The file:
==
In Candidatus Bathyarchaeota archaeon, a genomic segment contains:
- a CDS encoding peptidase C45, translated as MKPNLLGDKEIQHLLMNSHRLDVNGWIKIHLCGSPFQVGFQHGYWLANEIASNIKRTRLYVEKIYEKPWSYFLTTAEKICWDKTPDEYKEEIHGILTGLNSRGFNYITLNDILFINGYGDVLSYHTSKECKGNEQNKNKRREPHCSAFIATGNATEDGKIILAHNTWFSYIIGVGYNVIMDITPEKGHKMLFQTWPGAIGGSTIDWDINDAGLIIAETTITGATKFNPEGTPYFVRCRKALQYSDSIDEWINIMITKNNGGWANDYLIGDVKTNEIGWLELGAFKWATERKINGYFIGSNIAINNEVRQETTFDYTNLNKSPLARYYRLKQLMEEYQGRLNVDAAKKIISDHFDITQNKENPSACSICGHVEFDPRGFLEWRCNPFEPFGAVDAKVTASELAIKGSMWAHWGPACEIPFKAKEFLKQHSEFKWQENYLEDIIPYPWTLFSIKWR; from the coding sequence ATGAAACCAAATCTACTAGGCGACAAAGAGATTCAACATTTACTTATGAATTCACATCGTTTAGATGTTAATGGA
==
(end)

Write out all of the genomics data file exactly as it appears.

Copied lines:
In Candidatus Bathyarchaeota archaeon, a genomic segment contains:
- a CDS encoding peptidase C45, translated as MKPNLLGDKEIQHLLMNSHRLDVNGWIKIHLCGSPFQVGFQHGYWLANEIASNIKRTRLYVEKIYEKPWSYFLTTAEKICWDKTPDEYKEEIHGILTGLNSRGFNYITLNDILFINGYGDVLSYHTSKECKGNEQNKNKRREPHCSAFIATGNATEDGKIILAHNTWFSYIIGVGYNVIMDITPEKGHKMLFQTWPGAIGGSTIDWDINDAGLIIAETTITGATKFNPEGTPYFVRCRKALQYSDSIDEWINIMITKNNGGWANDYLIGDVKTNEIGWLELGAFKWATERKINGYFIGSNIAINNEVRQETTFDYTNLNKSPLARYYRLKQLMEEYQGRLNVDAAKKIISDHFDITQNKENPSACSICGHVEFDPRGFLEWRCNPFEPFGAVDAKVTASELAIKGSMWAHWGPACEIPFKAKEFLKQHSEFKWQENYLEDIIPYPWTLFSIKWR; from the coding sequence ATGAAACCAAATCTACTAGGCGACAAAGAGATTCAACATTTACTTATGAATTCACATCGTTTAGATGTTAATGGA